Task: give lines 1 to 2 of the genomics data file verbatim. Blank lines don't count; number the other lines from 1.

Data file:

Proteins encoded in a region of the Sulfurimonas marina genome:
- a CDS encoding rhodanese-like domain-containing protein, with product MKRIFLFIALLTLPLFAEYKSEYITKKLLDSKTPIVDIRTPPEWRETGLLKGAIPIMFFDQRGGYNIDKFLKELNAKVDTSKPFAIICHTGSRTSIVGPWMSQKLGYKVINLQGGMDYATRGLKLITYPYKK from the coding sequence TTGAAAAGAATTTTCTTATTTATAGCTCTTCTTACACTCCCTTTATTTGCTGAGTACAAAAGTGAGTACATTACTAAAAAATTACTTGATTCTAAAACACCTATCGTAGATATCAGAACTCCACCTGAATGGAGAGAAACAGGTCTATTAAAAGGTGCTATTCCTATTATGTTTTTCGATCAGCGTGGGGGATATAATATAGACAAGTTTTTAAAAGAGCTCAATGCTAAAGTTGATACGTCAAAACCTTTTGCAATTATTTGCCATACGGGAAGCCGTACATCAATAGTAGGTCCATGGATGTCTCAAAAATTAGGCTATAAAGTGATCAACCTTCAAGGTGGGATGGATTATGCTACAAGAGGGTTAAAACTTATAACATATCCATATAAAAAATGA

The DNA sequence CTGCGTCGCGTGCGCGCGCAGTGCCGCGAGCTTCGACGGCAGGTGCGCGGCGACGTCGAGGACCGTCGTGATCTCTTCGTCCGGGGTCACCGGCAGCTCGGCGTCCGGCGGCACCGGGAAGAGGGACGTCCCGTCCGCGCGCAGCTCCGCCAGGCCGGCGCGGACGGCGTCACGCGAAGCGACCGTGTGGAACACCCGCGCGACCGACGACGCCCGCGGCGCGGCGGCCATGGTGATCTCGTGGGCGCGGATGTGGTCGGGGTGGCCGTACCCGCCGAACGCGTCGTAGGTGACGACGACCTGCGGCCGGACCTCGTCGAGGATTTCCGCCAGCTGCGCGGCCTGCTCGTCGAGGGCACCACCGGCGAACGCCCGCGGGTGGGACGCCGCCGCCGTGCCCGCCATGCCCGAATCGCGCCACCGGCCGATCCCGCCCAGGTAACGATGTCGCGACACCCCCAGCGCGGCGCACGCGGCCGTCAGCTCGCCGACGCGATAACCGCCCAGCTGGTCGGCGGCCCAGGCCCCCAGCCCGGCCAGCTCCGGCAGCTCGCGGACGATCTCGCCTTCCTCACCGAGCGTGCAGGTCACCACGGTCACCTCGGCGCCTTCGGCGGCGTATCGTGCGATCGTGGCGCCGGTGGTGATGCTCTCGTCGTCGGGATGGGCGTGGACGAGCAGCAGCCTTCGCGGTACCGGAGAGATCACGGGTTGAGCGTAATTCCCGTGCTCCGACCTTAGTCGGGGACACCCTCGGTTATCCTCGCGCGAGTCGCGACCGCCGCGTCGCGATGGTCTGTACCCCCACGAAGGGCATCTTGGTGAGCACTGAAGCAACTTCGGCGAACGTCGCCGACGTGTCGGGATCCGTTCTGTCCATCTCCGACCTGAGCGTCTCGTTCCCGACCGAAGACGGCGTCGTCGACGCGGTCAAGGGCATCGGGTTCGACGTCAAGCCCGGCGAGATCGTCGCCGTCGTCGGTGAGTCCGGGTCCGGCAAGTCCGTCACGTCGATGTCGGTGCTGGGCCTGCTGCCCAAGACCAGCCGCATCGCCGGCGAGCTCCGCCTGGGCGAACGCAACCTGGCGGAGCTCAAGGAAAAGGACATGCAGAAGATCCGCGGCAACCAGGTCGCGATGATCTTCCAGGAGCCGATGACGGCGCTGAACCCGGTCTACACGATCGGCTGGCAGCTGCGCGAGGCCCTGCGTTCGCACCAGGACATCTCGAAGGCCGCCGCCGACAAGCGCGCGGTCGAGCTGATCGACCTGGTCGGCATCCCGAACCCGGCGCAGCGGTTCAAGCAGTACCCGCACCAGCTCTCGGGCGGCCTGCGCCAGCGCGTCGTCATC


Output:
Proteins encoded in a region of the Sulfurimonas marina genome:
- a CDS encoding rhodanese-like domain-containing protein, with product MKRIFLFIALLTLPLFAEYKSEYITKKLLDSKTPIVDIRTPPEWRETGLLKGAIPIMFFDQRGGYNIDKFLKELNAKVDTSKPFAIICHTGSRTSIVGPWMSQKLGYKVINLQGGMDYATRGLKLITYPYKK from the coding sequence TTGAAAAGAATTTTCTTATTTATAGCTCTTCTTACACTCCCTTTATTTGCTGAGTACAAAAGTGAGTACATTACTAAAAAATTACTTGATTCTAAAACACCTATCGTAGATATCAGAACTCCACCTGAATGGAGAGAAACAGGTCTATTAAAAGGTGCTATTCCTATTATGTTTTTCGATCAGCGTGGGGGATATAATATAGACAAGTTTTTAAAAGAGCTCAATGCTAAAGTTGATACGTCAAAACCTTTTGCAATTATTTGCCATACGGGAAGCCGTACATCAATAGTAGGTCCATGGATGTCTCAAAAATTAGGCTATAAAGTGATCAACCTTCAAGGTGGGATGGATTATGCTACAAGAGGGTTAAAACTTATAACATATCCATATAAAAAATGA